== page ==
Although the research started in the 1920s, and the first bull said to resemble an aurochs was born in 1932, the whole effort has been remembered, not entirely unjustly, as a project of “Nazi science,” madly breeding a genetically pure super-race. Lutz joined the Party early. Time magazine says “the Nazi government funded an attempt to breed them back as part of its propaganda effort.” But one English journalist, Simon de Bruxelles, seems to have cornered the market on magnificent aurochs headlines, from “A shaggy cow story: how a Nazi experiment brought extinct aurochs to Devon”—

Through the misty early morning sunlight dappling a Devon field a vision from the primeval past lumbers into view. The beast with its shaggy, russet-tinged coat, powerful shoulders and lyre-shaped horns could have stepped straight from a prehistoric cave painting. The vision is … Bos primigenius, the aurochs, fearsome wild ancestor of all today’s domestic cattle, immortalised tens of thousands of years ago in ochre and charcoal in the Great Hall of the Bulls at Lascaux in southwest France…

—to, just last month, the nearly incomparable “Peace in our time after slaughter of Nazi super-cows:”

Britain’s only herd of “Nazi” cattle has been turned into sausages because they were so dangerous that no one could go near them…. The cattle, which have long horns as sharp as stilettos, were an attempt by Nazi scientists to re-create the prehistoric aurochs, a breed of giant wild cattle regarded with awe by Julius Caesar….

Atavistic Northern European grandiosity about aurochs lives on. There’s a new effort to resurrect the ancient breed, the Tauros Project, led by Dutchman Henri Kerkdijk, and an even newer offshoot from 2013: the Uruz Project, complete with a TED event. They want to help “rewild” Holland by “de-extincting” the animals that inhabited earlier ecosystems. It all sounds pretty plausible: as this useful summary explains, scientists sequence aurochs DNA from old bones found in Britain, then go looking for breeds of cattle alive today with segments of aurochs DNA still intact. (“Tauros,” initially called “TaurOs” ≈ Taurus + Os, “Bull + Bone.”) With the sequencing of the complete aurochs genome, celebrated on the Breeding-Back Blog last year, the double-helix dictionary of the aurochs is complete. A few more generations of selective breeding and there we’ll have it.

The aurochs are not being “recreated,” as an online commenter puts it: “They are just being ‘rejoined.’ The genes are still there, spread through the population of cows.” They are being spelled.

Here's a picture I took of an modern quasi-Aurochs recently in the Neandertal Ice-Age Animal Reserve (g), where they are no longer being bred for their chthonic-Aryan qualities. Presumably.

Aurochs with Medium Length Horns


Richard J. Evans on the Use and Abuse of the Third Reich

Richard J. Evans has an interesting essay in the Guardian on changing perspectives on Germany history among historians and the public at large:

Nazism, the society it created, the world of the Third Reich and the people who lived through it all appear as a kind of moral drama where the issues are laid out starkly before us with a clarity we are no longer able to achieve in the morally complex, confusing and compromised world we live in today. It has become commonplace to classify the inhabitants of Nazi Germany and the countries it conquered and occupied as “perpetrators”, “victims” or “bystanders”, as if the Third Reich was one single, gigantic act of criminality to be retrospectively judged as if history were a court of law. Occasionally we might nod in the direction of the few who resisted, but their numbers shrink into insignificance in comparison with those considered guilty or innocent, the actively criminal and their passive victims.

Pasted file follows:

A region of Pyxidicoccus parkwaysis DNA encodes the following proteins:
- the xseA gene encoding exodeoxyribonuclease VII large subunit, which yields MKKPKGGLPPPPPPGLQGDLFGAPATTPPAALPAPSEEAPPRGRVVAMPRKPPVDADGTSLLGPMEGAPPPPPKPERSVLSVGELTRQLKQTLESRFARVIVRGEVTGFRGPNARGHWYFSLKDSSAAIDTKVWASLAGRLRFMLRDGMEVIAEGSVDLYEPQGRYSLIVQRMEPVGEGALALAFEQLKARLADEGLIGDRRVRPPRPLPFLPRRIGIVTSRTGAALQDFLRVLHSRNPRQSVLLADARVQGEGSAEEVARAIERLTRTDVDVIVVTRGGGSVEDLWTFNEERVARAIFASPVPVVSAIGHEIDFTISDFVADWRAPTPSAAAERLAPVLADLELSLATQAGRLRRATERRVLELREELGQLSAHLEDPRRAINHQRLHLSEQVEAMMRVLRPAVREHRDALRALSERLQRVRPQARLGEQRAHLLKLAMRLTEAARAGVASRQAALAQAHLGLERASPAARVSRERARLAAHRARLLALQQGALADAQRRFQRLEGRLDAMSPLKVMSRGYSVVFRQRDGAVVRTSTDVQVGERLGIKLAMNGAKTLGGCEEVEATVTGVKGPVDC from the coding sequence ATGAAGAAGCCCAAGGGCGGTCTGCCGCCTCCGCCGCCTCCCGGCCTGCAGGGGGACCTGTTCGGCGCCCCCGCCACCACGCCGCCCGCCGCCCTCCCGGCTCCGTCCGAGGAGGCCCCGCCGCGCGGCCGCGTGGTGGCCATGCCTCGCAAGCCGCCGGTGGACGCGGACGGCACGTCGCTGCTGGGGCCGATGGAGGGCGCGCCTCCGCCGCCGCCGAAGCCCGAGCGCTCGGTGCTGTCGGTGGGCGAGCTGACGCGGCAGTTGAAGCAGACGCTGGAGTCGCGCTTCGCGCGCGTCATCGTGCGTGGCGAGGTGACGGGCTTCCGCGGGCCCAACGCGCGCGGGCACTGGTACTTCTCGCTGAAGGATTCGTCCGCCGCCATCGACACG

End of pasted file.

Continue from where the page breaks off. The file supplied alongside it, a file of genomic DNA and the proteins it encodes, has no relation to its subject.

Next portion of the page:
Yet we have not always approached the history of nazism in this way. Indeed, the predominantly moral perspective from which Hitler and the Germany he created are currently viewed is a relatively recent one. For a long time after the end of the war he launched in September 1939 and lost five and a half years later, Hitler was a comparatively neglected topic for historians, as were the Nazi movement and the Nazi state. Evidence was piled up for the Nuremberg trials, but the focus was very much on “war crimes”, the years before 1939 were more or less out of the visual range of the prosecutors, and the death camps at Treblinka, Auschwitz and elsewhere were not the central point of the investigation.

...Sweeping generalisations about “the Germans” are out of place both in serious historical scholarship and in an informed public memory. Wartime propaganda damned all Germans past and present for the rise of nazism and the murderous triumph of antisemitism, but nazism, it should not be forgotten, was a tiny fringe movement until the very end of the 1920s. The regime had to work hard to get popular support once it came to power in 1933, and violence played as important a role as propaganda. Prominent Jews in the Weimar Republic, notably the foreign minister Walther Rathenau, were not despised, marginal figures but enjoyed huge popular support and admiration, expressed in the national outpouring of grief on his death.

It has become increasingly difficult to sustain the view, rooted in wartime allied propaganda and given more sophisticated expression in the work of the dominant school of left-liberal West Germans of the 1970s to 1990s, that the roots of nazism lay deep in the German past. Often seen against the long-term background of modern German history since the era of Bismarck’s unification of the country in the 19th century, the Third Reich is now increasingly also viewed in a broader international, even global context, as part of the age of imperialism, its drive for domination building on a broader tradition of the German quest for empire.